Monthly Archives: June 2013

  • Summer festivals with a difference

    Posted on 29th June 2013 by Andy.

    It’s the Glastonbury Festival this weekend so the British Summer of music festivals is officially in full swing. But it doesn’t always have to be about the music. Coming up this summer are a couple of alternative festivals that mix music with a spot of culture. Latitude Festival Where: Henham Park, Southwold, Suffolk When: 19th to 21st July

    To the untrained eye the Latitude Festival, now in its eighth year, looks like a conventional music festival with names like Bloc Party and Foals topping the bill. But this family friendly festival is a much bigger melting pot of arts and culture with multiple stages and tents hosting full schedules of comedy, theatre, dance and literary events across the festival site. It’s possible, if you so desire, to visit Latitude and never see a musical note played, although you’ll be missing the point as the real pleasure of Latitude is the opportunity to dip in and out shows from obscure acts as well as big names. The highlight must surely be German techo geniuses Kraftwerk headlining the main stage on Saturday night with a 3D extravaganza. Find out more: Vintage Festival Where: Glasgow When: 27th to 28th July


    The brainchild of designer Wayne Hemingway the first festival was created in 2007 to celebrate the rich heritage of British creativity. It plunders every field of creativity and culture such as music, fashion, art, design, film and even food from the 1920s all the way up to the 1980s. It will showcase how style through the years has influenced modern design while also celebrating the revival of retro and vintage design. It’s unlikely you’ll find another festival this year where you can learn hair and beauty tips from specific decades of the 20th Century and enjoy ‘Make do and Mend’ workshops. Find out more:

    This Post was posted in General Posts and was tagged with culture, design, glasgow, latitude festival, suffolk, vintage

  • One app to rule them all

    Posted on 28th June 2013 by Andy.

    The truly connected home is getting ever closer as Intel has revealed it is working on a new system that allows a variety of devices to ‘talk’ to each other. So lighting, music, heating, blinds etc can work in harmony. The problem faced by many home automation systems is that with so many companies making products using different control methods and ways of connecting it becomes difficult to synchronise them with a single system. Recognising this Intel is creating software that will work with most current and future systems allowing them to seamlessly work together. The final software will provide a simple interface via which you can simply tailor your home automation systems to perform how you want. To find out more see the full story at Engadget:

    This Post was posted in Home Automation and was tagged with Home Automation, Smart Home, software, systems

  • Memory Palace Exhibition

    Posted on 25th June 2013 by Andy.


    Exhibition: Memory Palace Where: Victoria and Albert Museum, South Kensington, Cromwell Road, London SW7 2RL When: Now until 20 October 2013 The V&A has brought together author Hari Kunzru and 20 new pieces of art from a selection of leading illustrators, graphic designers and typographers to create what has been described as a ‘walk-in book’. It tells the story of a distant future London where writing and art have been outlawed and what is left of the past are people’s memories. The work on show here each illustrates a passage from the story, which plays on the idea of memory. The contributing artists have been drawn from a number of different disciplines including editorial and advertising, producing pieces that range from sculptures to intricate designs. The exhibition presents a distinctive and original approach to exhibiting graphic artwork and is a brilliant showcase for up and coming British talent. Find out more:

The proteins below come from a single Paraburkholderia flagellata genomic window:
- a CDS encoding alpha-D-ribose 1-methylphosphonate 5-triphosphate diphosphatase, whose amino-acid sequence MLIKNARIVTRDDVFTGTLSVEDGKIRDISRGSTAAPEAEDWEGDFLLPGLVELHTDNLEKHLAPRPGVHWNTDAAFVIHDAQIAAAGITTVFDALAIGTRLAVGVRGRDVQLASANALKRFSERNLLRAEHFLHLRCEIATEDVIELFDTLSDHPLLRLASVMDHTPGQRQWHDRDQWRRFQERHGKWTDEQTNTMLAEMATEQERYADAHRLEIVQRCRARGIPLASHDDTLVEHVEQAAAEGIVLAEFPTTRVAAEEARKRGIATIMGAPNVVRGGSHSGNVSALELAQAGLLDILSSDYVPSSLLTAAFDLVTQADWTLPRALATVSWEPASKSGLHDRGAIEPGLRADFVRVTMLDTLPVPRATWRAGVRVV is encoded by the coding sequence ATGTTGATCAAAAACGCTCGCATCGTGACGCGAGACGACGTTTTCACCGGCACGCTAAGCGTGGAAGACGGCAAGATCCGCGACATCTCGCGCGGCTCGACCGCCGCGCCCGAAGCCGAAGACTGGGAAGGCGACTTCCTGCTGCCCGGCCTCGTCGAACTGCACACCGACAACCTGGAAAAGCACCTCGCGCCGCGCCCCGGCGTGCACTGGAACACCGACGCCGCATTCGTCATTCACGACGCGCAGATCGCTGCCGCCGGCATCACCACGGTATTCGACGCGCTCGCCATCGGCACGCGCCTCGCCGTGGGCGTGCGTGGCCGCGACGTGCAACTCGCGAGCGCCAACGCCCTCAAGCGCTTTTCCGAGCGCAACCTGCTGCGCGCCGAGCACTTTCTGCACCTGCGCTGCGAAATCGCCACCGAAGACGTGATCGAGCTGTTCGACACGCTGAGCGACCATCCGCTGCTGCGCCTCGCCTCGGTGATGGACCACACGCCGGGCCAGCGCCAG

This Post was posted in Designers and was tagged with exhibition, london, memory palace, V&A

  • From warehouse to your house

    Posted on 23rd June 2013 by Andy.


    When it comes to living in a city you’re faced with lots of options when considering where to live. Do you go for a house or a flat. Is the amount living space important or the location? For many, urban living means a flat in or close to a city centre within a stone’s throw of great shopping, nightlife and work. Many of the UK’s major cities have great industrial heritage having grown in an explosion of Victorian industrialisation. So cities such as London, Liverpool, Manchester, Leeds and Nottingham, have a rich stock of factory and warehouse conversions. The development boom of the last 30 years saw many apartment developments springing up for young professionals with some developers opting to renovate and develop old factories and warehouses. These red-brick behemoths had been empty for much of the Eighties but their size and space were ideal for a new appetite for studio and loft living. Because they had previously housed vast machines and production lines factory conversions were often very solidly built. This sometimes made it difficult to plumb in all the amenities but did mean you wouldn’t be troubled by noisy neighbours or subsidence, and enabled some developments to add extra floors. While a new development may try to make the most of as given plot, dividing it into many similarly sized and shaped units a factory conversion is dictated by the existing structure, which can result in some unique living spaces. Many of the original floors would have been open plan except for supporting columns, making it possible to create expansive studio spaces with kitchen/diners/living rooms. It also allowed for greater flexibility as you could build dividing walls pretty much wherever you wanted. Many factories also had tall ceilings, sometimes going to double height, which allow you to have large spacious living spaces or split level spaces and mezzanine levels. Such as having a bedroom overlooking the living room. Taller ceilings also mean tall windows, allowing for lots of light and ventilation. In these cases automated blinds can be essential since you can’t reach the tops of the windows and the building’s structure may make hard wiring technology into the walls difficult, if not impossible. Great examples of conversions include The Jam Factory in London SE1. An Edwardian era building that is still dominated by a chimney emblazoned with the name of the jam manufacturers, Hartley. The development includes communal gardens, underground parking, balconies and penthouses. But the real blueprint of how developing an old industrial area can transform an entire area for the better has to be Sir Terence Conran’s Butler’s Wharf development. In 1983 he formed a partnership that bought and Southbank and Tower Bridge. The result was not only lots of apartments and homes, but a vibrant hub of shopping, restaurants and culture as well, including Shakespeare’s Globe Theatre and the Design Museum.